“Our contribution,” Mr. Cogan said, “was to say that the way you address this problem is money. It’s about access to capital for women directors. That’s it. It’s not about mentorship. It’s about putting the money on the table and giving it to women.” To that end, Gamechanger focuses on commercial projects across a variety of genres. One of its recent titles is a forthcoming thriller, “The Invitation” from Karyn Kusama, who broke out with the indie favorite “Girlfight,” stumbled in the commercial mainstream (“Aeon Flux”) and has now re-entered the indie fold.

Money will only go so far. Minds need to change and, more radically, filmmaking values and habits. Even as women have directed more movies, the profession remains heavily coded as masculine, from its white-collar male auteurs to its blue-collar laborers. It has a production culture developed over time by men, and if more women are to join its ranks, that culture will need to evolve, including dealing with the crushing hours that are especially difficult if you’re the primary caretaker of your kids. Female directors eagerly work those hours.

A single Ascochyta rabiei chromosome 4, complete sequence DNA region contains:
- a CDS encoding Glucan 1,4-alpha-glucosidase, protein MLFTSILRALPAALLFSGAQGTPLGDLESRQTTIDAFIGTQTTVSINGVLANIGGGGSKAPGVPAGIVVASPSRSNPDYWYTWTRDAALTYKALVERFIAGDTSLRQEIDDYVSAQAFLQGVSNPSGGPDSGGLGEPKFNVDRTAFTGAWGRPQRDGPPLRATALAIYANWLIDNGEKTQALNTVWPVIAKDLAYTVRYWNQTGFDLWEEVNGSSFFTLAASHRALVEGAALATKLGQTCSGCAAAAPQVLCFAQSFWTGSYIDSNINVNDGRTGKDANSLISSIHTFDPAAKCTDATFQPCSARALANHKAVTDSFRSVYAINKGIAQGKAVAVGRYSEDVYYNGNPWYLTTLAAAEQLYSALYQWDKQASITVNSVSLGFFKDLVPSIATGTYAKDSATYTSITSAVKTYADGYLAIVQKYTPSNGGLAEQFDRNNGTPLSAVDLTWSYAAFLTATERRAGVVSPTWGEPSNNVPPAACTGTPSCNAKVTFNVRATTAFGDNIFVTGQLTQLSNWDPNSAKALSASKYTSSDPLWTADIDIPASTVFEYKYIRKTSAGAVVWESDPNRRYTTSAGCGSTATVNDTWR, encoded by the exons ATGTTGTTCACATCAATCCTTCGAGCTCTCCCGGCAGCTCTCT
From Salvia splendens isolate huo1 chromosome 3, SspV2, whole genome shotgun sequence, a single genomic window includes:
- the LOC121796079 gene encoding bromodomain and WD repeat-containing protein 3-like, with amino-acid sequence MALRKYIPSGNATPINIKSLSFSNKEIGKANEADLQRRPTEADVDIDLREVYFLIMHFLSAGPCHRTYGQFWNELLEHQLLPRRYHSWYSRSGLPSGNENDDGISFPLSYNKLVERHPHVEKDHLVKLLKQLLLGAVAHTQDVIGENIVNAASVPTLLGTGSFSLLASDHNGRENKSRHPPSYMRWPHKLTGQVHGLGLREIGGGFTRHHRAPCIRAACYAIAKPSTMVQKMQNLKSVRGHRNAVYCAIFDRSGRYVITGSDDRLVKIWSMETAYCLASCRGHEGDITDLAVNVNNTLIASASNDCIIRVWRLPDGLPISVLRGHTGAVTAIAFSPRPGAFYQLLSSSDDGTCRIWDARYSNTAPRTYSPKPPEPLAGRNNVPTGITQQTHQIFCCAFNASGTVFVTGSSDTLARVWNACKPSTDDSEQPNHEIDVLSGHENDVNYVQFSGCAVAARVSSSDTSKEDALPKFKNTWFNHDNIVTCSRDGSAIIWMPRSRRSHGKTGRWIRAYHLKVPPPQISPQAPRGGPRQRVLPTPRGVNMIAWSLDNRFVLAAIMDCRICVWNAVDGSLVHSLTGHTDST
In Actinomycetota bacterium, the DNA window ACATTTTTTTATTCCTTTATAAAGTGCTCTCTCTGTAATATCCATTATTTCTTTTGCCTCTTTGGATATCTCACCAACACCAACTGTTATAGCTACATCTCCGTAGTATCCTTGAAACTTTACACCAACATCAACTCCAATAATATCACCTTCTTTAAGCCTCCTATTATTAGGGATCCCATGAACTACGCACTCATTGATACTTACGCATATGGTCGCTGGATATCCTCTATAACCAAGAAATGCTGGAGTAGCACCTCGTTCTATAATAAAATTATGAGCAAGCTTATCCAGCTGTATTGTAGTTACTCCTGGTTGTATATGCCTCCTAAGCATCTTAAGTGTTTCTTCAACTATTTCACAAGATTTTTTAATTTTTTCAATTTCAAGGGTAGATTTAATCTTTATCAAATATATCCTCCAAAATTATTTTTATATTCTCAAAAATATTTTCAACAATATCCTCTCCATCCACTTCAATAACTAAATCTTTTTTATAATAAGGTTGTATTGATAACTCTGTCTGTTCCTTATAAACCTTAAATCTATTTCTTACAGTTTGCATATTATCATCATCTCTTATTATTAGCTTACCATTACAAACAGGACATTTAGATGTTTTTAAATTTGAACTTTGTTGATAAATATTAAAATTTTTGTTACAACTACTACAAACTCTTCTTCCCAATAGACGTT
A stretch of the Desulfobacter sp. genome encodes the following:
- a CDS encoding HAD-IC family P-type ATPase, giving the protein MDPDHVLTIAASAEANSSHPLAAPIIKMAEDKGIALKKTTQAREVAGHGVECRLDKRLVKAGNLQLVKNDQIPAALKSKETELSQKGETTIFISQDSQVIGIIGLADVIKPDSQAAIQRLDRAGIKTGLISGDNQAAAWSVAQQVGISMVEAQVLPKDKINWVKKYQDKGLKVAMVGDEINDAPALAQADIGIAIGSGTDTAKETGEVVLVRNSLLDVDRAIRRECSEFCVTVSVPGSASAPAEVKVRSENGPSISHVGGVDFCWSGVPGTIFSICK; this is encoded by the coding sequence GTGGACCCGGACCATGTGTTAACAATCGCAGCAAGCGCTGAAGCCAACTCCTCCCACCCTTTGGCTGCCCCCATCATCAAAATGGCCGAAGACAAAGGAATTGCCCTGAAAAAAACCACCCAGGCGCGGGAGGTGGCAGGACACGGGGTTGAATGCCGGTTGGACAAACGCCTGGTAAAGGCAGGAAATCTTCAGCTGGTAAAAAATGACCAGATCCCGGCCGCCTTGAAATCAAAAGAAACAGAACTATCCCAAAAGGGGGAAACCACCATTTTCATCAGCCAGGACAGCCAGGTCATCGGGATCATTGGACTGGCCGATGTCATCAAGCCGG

But the question — especially given concerns over hours and safety — is why anyone, fathers and mothers included, should have to. Clint Eastwood, first among he-men auteurs, is famous for quick, efficient shoots. Anyone who thinks women can’t hack it should know the name Jamie Babbit, who was directing a movie right after delivering a baby. (Her next feature, “Fresno,” was funded by Gamechanger.)She had tried to hide her pregnancy from her financier, worrying that it might get in the way of the movie. She hoped it looked like she just had a beer belly. The week she was to deliver, the financier told her that their movie was suddenly a go. “O.K., give me three days after I deliver,” Ms. Babbit said, “and I’ll come.” She hired a nanny and directed the movie, pumping milk through the shoot.

Ms. Babbit had a chance and grabbed it, just as any man would, the difference being that she did so with a baby in tow. This isn’t 1960, even if the movie industry continues to treat women — film directors and filmgoers alike — as if it were. In 1960, most women worked in the home. Now almost 60 percent of women participate in the labor force, and 40 percent are the sole or primary wage-earners.